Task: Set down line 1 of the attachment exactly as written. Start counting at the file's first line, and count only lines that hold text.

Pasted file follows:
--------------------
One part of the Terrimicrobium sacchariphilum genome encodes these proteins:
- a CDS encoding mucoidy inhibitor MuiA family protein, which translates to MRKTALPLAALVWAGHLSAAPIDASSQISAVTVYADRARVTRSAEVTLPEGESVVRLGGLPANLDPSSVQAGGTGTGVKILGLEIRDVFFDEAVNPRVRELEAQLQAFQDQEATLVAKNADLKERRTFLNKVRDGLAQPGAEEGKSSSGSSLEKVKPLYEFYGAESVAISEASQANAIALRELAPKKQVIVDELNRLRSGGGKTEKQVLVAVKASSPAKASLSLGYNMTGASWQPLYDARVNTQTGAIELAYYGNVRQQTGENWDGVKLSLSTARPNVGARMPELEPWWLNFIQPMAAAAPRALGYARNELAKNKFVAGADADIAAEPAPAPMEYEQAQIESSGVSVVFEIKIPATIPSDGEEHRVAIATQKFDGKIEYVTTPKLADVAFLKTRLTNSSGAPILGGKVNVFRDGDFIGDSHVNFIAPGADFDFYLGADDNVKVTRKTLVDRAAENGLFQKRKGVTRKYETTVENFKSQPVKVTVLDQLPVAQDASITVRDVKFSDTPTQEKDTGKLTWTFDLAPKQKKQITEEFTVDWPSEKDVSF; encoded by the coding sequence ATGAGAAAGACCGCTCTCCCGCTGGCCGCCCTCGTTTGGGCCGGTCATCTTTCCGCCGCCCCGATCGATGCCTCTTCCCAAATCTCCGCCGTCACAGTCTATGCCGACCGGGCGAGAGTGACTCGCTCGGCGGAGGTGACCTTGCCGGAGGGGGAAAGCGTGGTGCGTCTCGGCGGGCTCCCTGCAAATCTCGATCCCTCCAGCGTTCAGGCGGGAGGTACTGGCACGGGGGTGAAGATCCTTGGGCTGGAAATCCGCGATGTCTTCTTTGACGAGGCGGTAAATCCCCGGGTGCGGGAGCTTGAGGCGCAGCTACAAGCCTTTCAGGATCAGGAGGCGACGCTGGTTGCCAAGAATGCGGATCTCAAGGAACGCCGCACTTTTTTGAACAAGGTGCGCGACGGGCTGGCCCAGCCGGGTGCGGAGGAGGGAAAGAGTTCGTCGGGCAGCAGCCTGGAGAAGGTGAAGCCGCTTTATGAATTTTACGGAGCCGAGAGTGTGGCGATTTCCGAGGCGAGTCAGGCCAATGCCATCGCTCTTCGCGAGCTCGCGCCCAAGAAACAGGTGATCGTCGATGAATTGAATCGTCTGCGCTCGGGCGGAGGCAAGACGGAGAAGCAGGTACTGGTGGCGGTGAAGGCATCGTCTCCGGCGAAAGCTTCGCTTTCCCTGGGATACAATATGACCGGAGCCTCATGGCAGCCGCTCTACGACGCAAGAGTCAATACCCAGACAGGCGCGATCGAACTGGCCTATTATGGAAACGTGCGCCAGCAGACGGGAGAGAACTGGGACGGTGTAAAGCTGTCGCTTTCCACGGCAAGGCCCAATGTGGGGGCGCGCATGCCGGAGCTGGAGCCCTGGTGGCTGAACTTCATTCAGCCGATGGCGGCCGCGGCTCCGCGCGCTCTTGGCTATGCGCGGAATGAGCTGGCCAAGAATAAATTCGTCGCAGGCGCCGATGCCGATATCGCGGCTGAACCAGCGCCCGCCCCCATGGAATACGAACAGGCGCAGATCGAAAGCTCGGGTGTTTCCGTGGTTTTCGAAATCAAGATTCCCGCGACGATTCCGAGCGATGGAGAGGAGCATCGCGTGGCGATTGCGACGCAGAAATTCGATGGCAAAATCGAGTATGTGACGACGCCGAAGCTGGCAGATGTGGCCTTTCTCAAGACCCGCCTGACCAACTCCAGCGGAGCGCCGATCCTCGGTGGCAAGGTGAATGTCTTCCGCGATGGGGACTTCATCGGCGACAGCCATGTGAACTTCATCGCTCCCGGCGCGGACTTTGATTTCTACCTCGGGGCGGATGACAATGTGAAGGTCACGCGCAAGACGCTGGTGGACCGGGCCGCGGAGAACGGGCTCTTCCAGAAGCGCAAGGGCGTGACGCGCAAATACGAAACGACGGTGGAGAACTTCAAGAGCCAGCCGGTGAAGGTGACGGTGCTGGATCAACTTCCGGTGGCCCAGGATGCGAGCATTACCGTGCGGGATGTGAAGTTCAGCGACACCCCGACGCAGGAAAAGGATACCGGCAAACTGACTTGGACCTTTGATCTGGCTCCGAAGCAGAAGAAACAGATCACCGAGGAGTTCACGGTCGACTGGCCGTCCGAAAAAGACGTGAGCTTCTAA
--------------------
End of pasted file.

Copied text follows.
One part of the Terrimicrobium sacchariphilum genome encodes these proteins: